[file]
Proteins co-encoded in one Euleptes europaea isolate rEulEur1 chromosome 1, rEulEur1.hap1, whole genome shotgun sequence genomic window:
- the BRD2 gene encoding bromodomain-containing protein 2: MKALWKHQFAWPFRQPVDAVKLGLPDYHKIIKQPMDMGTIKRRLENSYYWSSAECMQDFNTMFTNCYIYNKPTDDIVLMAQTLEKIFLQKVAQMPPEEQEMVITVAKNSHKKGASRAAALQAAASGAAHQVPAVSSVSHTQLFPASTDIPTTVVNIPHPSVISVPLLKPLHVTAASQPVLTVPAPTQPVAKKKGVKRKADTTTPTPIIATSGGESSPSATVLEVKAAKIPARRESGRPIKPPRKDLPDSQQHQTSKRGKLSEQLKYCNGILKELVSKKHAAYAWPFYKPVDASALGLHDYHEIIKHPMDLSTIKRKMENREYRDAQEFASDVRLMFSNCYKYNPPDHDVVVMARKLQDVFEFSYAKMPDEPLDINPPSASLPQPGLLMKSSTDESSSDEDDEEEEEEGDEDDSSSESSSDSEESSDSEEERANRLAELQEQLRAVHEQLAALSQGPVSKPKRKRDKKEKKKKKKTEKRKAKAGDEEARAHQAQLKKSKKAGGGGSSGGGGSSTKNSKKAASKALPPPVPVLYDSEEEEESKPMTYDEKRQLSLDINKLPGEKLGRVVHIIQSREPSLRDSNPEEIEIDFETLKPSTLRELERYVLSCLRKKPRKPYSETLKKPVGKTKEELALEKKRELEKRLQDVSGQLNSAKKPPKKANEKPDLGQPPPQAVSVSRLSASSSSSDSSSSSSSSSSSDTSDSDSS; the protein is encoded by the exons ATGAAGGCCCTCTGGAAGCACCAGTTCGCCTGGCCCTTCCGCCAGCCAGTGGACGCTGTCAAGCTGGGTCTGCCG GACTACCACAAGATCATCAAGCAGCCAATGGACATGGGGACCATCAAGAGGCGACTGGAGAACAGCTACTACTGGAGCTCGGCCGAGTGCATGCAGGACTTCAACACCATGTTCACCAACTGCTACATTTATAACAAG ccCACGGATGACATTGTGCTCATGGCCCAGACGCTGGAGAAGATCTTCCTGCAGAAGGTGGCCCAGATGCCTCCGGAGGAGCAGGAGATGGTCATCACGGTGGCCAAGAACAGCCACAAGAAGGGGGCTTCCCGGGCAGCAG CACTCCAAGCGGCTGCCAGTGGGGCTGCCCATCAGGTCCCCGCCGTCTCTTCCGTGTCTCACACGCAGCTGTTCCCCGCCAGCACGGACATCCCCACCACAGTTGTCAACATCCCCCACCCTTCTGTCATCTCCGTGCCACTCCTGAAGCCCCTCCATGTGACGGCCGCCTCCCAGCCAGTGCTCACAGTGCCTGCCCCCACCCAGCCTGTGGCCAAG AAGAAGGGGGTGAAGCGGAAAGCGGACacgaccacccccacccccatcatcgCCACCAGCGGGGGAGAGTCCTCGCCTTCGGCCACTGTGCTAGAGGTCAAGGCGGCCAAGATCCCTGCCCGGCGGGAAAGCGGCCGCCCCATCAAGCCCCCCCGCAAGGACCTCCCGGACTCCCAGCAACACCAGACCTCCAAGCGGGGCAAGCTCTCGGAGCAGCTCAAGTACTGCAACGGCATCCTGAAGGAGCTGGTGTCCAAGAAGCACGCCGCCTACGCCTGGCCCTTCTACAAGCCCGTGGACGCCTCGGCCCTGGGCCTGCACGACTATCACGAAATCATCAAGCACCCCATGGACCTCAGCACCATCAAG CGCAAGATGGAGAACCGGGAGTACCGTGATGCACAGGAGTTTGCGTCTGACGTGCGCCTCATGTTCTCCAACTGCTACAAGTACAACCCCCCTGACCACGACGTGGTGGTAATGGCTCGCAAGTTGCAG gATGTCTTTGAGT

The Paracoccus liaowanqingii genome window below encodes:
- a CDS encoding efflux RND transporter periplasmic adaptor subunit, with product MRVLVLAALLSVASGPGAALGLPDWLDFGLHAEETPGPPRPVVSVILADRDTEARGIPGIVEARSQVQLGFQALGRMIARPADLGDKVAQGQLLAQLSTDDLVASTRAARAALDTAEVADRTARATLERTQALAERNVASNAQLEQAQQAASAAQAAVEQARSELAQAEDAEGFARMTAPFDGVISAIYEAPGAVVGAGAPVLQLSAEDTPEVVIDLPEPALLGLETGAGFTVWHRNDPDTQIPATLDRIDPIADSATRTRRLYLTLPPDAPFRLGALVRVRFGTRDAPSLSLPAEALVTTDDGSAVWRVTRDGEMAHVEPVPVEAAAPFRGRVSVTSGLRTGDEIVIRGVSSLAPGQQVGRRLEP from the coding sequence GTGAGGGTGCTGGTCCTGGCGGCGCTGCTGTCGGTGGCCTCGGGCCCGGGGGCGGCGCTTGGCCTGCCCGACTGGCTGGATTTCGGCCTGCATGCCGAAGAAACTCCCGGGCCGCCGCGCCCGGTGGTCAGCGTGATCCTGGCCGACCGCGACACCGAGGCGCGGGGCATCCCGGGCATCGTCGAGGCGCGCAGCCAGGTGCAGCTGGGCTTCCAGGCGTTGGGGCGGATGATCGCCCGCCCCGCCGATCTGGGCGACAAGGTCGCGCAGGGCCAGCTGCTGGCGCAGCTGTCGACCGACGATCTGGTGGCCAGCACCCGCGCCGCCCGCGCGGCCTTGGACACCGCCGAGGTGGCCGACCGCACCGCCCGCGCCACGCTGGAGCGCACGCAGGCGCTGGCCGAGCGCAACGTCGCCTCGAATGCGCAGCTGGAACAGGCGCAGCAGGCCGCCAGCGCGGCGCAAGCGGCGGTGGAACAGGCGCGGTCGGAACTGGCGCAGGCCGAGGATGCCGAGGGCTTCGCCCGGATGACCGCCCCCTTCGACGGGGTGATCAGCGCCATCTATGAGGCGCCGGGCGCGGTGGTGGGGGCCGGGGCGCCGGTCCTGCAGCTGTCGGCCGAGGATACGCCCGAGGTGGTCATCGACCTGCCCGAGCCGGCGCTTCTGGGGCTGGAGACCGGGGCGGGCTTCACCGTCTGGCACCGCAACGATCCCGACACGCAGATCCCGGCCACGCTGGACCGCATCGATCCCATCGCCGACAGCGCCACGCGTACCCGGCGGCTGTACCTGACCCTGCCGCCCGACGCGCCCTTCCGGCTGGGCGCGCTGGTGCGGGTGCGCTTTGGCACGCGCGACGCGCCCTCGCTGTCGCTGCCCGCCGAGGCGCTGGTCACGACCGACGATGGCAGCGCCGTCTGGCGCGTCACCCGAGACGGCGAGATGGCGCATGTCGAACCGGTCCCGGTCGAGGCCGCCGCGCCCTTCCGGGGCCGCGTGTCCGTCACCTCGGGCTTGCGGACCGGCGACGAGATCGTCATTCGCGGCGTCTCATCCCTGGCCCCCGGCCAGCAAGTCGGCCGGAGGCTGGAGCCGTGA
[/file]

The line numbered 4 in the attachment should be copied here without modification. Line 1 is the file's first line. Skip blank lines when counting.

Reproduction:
- a CDS encoding efflux RND transporter periplasmic adaptor subunit, with product MRVLVLAALLSVASGPGAALGLPDWLDFGLHAEETPGPPRPVVSVILADRDTEARGIPGIVEARSQVQLGFQALGRMIARPADLGDKVAQGQLLAQLSTDDLVASTRAARAALDTAEVADRTARATLERTQALAERNVASNAQLEQAQQAASAAQAAVEQARSELAQAEDAEGFARMTAPFDGVISAIYEAPGAVVGAGAPVLQLSAEDTPEVVIDLPEPALLGLETGAGFTVWHRNDPDTQIPATLDRIDPIADSATRTRRLYLTLPPDAPFRLGALVRVRFGTRDAPSLSLPAEALVTTDDGSAVWRVTRDGEMAHVEPVPVEAAAPFRGRVSVTSGLRTGDEIVIRGVSSLAPGQQVGRRLEP from the coding sequence GTGAGGGTGCTGGTCCTGGCGGCGCTGCTGTCGGTGGCCTCGGGCCCGGGGGCGGCGCTTGGCCTGCCCGACTGGCTGGATTTCGGCCTGCATGCCGAAGAAACTCCCGGGCCGCCGCGCCCGGTGGTCAGCGTGATCCTGGCCGACCGCGACACCGAGGCGCGGGGCATCCCGGGCATCGTCGAGGCGCGCAGCCAGGTGCAGCTGGGCTTCCAGGCGTTGGGGCGGATGATCGCCCGCCCCGCCGATCTGGGCGACAAGGTCGCGCAGGGCCAGCTGCTGGCGCAGCTGTCGACCGACGATCTGGTGGCCAGCACCCGCGCCGCCCGCGCGGCCTTGGACACCGCCGAGGTGGCCGACCGCACCGCCCGCGCCACGCTGGAGCGCACGCAGGCGCTGGCCGAGCGCAACGTCGCCTCGAATGCGCAGCTGGAACAGGCGCAGCAGGCCGCCAGCGCGGCGCAAGCGGCGGTGGAACAGGCGCGGTCGGAACTGGCGCAGGCCGAGGATGCCGAGGGCTTCGCCCGGATGACCGCCCCCTTCGACGGGGTGATCAGCGCCATCTATGAGGCGCCGGGCGCGGTGGTGGGGGCCGGGGCGCCGGTCCTGCAGCTGTCGGCCGAGGATACGCCCGAGGTGGTCATCGACCTGCCCGAGCCGGCGCTTCTGGGGCTGGAGACCGGGGCGGGCTTCACCGTCTGGCACCGCAACGATCCCGACACGCAGATCCCGGCCACGCTGGACCGCATCGATCCCATCGCCGACAGCGCCACGCGTACCCGGCGGCTGTACCTGACCCTGCCGCCCGACGCGCCCTTCCGGCTGGGCGCGCTGGTGCGGGTGCGCTTTGGCACGCGCGACGCGCCCTCGCTGTCGCTGCCCGCCGAGGCGCTGGTCACGACCGACGATGGCAGCGCCGTCTGGCGCGTCACCCGAGACGGCGAGATGGCGCATGTCGAACCGGTCCCGGTCGAGGCCGCCGCGCCCTTCCGGGGCCGCGTGTCCGTCACCTCGGGCTTGCGGACCGGCGACGAGATCGTCATTCGCGGCGTCTCATCCCTGGCCCCCGGCCAGCAAGTCGGCCGGAGGCTGGAGCCGTGA